122. Before my uncle Sal married his wife, a former prostitute, he talked to a more recent member of ACBC named Axl. He honestly told them that their marriage wouldn’t be “paradise city”. They went back to Axl after the birth of their first son Bo. Axl encouraged Sal to always consider Bo a “sweet child of mine”. He “welcomed them to the jungle” of marriage and encouraged “patience”.

  123. Mary27 wrote:

    I just looked up evanescent grace and the way Calvin taught it is downright scary.

    I suspect few Calvinists know that Calvin taught this. It’s a very disturbing teaching.

  124. The Man Who Wasn’t Thursday wrote:

    Evanescent grace could also be called “the amazing disappearing sixth point,” since every Calvinist I’ve known who prides himself on his extensive knowledge of the Fathers seems to have conveniently never heard about it.

    It’s probably not widely taught since it is one of the most embarrassing teachings of Calvin. The problem for Calvinists is TULIP falls apart without it. There is no other way to explain Christians who die in a “back-slidden” state.

  125. Ken F (aka Tweed) wrote:

    Mary27 wrote:

    I just looked up evanescent grace and the way Calvin taught it is downright scary.

    I suspect few Calvinists know that Calvin taught this. It’s a very disturbing teaching.

    If young folks flocking to New Calvinism in droves really knew about the man and fully understood his teachings, they might reconsider being involved in the new reformation. Many of them are simply getting caught up in the hype of the movement and its assortment of charismatic leaders. When the New Calvinism bubble breaks, thousands will be left disillusioned – they may never give Christianity another try.

  126. NJ wrote:

    “Every member of a congregation has a duty to provide Nouthetic counseling to those they believe are straying from God’s path or are in need of change.”

    The nouthetic Red Guard, coming soon to a neo-Cal / SBC church near you! :/

    So, they want Christians to be a bunch of sin-sniffing busybodies who think they’ll win extra goodies in heaven by browbeating people whom “they believe are straying from God’s path …”? Wow. For “biblical” counselors they sure do ignore a lot of the Bible. Like, most of what JESUS ACTUALLY SAID as reported in the four gospels.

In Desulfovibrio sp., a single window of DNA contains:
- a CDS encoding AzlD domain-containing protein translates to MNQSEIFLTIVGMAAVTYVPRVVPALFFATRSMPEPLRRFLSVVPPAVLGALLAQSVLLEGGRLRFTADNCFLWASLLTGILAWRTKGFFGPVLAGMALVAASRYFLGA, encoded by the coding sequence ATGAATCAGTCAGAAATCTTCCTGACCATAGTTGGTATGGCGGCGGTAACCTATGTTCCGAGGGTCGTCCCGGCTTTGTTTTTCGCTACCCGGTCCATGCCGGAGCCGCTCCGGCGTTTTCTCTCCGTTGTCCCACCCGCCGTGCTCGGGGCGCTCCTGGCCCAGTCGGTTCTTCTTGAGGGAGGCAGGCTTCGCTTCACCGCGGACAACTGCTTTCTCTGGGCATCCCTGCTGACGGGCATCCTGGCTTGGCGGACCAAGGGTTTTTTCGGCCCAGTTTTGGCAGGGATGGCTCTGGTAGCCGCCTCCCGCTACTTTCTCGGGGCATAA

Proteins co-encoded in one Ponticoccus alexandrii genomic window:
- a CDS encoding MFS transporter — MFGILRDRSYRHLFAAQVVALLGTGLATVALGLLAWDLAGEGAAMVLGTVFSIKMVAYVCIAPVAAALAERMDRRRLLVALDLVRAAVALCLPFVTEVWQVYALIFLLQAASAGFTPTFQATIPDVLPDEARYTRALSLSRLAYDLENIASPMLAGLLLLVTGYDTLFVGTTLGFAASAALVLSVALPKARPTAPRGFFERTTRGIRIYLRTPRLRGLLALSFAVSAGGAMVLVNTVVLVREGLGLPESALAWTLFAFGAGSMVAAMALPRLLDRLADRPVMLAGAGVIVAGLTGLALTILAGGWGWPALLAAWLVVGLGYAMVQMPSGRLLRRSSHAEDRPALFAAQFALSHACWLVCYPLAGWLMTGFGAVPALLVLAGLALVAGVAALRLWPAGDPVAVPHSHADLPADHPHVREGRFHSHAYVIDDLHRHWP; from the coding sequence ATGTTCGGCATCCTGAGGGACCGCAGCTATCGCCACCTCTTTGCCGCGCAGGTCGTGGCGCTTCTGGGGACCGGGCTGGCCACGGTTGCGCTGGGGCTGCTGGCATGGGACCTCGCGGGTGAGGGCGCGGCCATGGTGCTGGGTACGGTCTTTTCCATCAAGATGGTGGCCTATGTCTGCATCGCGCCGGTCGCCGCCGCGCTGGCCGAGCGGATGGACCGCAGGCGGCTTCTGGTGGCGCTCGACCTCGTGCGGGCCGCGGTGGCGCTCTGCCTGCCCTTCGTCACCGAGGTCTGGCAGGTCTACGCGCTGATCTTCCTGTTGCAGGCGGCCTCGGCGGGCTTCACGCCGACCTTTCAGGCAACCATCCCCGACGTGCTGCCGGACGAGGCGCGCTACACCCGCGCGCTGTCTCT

127. Jenny wrote:

    So, they want Christians to be a bunch of sin-sniffing busybodies who think they’ll win extra goodies in heaven by browbeating people whom “they believe are straying from God’s path …”? Wow. For “biblical” counselors they sure do ignore a lot of the Bible. Like, most of what JESUS ACTUALLY SAID as reported in the four gospels.

    One of the first things I thought when I read over their principles was that they referenced Paul, but not Jesus. And that is exactly how New Calvinist theology works.

    New Cals avoid talking about Jesus at all costs, unless they are writing marketing material to evangelical non-Calvinists. BTW, that’s an interesting study to do. They will mention Paul or OT verses way more than they even reference Jesus if they think their audience has a lot of their own followers in it, as well as their sermons online. And I know Max has counted how many times they referenced themselves over Jesus and it was by a lot (refresh us please, Max?)

  128. Max wrote:

    When a counselor elevates the Bible above the work of the Holy Spirit in one’s life through nouthetic method,

    Thats it! Thats what i couldnt figure out how to say! Its like in Galatians where Paul says ‘ you began in the Spirit, are you now made perfect by the flesh?’
    It shows in all their works. (Not by works lest anyman should boast) And your point about them making the Son and the Holy Spirit less important than the bible.
    Someone earlier was talking about the meaning of Gods glory and that is another thing that bugs me. Gods glory and Gods reputation is used as a thing more important than anything. The magnifying of impersonal things, the way they talk about the gospel as if it was more important than the One that died for their sins.
    And that we must take their word as the absolute word and will of God, who is retired or on vacation they must suppose.

    The whole beginning of Protestantism was about overreaching poppery and having to be subject to corrupt authority and abusive use of position by those in charge of it. Perhaps a second Reformation is needed. Not a re-establishing of new calvinist poppery. Set My people free so they can worship Me.